Brandies Dunagan: I think that’s one of those things that I face in trying to move from processes or systems of things that we have in place that aren’t working the best, is they share our vulnerability. Having to verbalize that this is not working and what that means for current clients and future clients in cost and change, so what are we presenting? Are we presenting—we need to present a whole new process, and the man hours and the cost associated with developing that new process or am I talking about a ‘yes, and…’ am I just adding to the process in order to make corrections and how exactly does that make an impact? Like, what’s the ripple effect? And so on the IT side, it’s almost like it’s a must have. And then on the business side, it’s trying to mitigate the risk and how clients feel about the change.

Gunnar Branson: You make a very good point, Brandies. As part of one of the frustrations I think I see sometimes, is that when companies get to the point of saying we can’t—we know the process is too broken to put a system on top of it. Now what? And then sometimes they go to a process person or a process expert but I have long wondered, because I’ve worked with IT colleagues for many years closely on projects, that the processes that one learns in order to become a professional in IT are basically very well structured for building better process. I mean if you ever do any programming, if you’re ever trying to put a system together, they’re having to think through process. I’ve always wondered how to bring that kind of methodology and process to business partners through the IT department. Dave and Tim, have you ever had the experience of being able to kind of open up the way people kind of think about their jobs based on the way you think about your jobs?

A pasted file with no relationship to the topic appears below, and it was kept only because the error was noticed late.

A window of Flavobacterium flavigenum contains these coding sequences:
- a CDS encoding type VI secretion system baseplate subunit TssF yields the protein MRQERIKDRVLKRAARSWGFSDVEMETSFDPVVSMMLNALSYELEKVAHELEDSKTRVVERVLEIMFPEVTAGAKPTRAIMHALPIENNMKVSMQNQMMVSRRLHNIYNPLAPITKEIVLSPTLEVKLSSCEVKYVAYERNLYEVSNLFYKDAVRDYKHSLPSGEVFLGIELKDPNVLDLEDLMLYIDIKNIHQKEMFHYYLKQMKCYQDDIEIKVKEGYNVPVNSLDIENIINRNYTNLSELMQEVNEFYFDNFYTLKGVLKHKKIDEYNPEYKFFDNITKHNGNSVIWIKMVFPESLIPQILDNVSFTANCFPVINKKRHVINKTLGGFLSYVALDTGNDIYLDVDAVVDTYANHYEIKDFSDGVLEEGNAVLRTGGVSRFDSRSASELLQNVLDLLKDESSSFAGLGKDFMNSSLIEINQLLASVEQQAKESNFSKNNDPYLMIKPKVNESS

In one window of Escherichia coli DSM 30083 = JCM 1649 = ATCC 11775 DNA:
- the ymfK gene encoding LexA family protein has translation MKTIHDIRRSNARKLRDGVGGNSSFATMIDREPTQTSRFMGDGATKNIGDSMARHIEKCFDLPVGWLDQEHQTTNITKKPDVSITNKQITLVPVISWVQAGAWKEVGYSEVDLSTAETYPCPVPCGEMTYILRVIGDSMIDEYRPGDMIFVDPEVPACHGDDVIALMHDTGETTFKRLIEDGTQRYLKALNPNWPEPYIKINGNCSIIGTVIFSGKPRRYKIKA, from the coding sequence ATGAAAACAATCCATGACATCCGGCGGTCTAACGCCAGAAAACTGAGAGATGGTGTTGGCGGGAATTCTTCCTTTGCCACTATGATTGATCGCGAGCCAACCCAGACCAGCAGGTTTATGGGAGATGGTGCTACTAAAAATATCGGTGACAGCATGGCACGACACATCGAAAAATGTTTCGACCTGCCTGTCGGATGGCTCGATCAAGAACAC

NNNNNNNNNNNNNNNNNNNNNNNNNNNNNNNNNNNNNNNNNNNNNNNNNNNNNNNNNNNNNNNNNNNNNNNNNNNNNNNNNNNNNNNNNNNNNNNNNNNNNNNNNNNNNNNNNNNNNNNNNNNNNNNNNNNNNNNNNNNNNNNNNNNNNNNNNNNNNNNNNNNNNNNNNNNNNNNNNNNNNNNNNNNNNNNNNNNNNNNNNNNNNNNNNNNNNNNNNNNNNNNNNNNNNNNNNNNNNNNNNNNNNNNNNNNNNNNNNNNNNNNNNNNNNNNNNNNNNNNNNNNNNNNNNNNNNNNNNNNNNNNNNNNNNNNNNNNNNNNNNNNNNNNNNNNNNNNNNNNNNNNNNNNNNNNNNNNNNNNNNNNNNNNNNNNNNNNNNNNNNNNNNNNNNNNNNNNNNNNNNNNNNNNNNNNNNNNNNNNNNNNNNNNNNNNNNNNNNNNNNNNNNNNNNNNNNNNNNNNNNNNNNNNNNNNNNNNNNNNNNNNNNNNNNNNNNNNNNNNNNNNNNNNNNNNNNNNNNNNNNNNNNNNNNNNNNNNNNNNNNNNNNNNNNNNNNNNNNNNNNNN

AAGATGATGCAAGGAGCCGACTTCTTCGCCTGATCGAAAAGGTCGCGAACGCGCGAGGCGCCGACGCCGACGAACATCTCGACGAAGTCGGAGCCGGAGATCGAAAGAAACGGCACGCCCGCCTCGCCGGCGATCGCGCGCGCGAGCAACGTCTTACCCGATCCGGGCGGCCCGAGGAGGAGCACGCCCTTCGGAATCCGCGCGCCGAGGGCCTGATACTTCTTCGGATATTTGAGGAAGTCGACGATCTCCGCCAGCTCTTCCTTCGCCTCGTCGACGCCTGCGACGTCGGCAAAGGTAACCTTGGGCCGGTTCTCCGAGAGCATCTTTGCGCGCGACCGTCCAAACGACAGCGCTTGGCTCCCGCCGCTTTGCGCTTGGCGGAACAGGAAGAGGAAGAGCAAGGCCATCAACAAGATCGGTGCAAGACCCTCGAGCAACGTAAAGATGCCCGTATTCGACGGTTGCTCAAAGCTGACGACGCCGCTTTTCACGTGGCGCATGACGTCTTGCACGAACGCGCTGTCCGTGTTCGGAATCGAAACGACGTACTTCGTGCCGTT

Tim Mather: I have tried but failed I think, almost universally. It’s just the idea of getting someone to open up to new possibilities and changing their way of being. Just as an example, in the last year at PMA, we put in a nationwide voiceover IP system. And in the past it had always been very old PBXs in each of our 14 offices. And the capabilities of our new system are so tremendous. But getting people to actually try them and use them has been an uphill climb.

Gunnar Branson: What has worked when they have tried things new? What have you tried to get people to kind of think differently?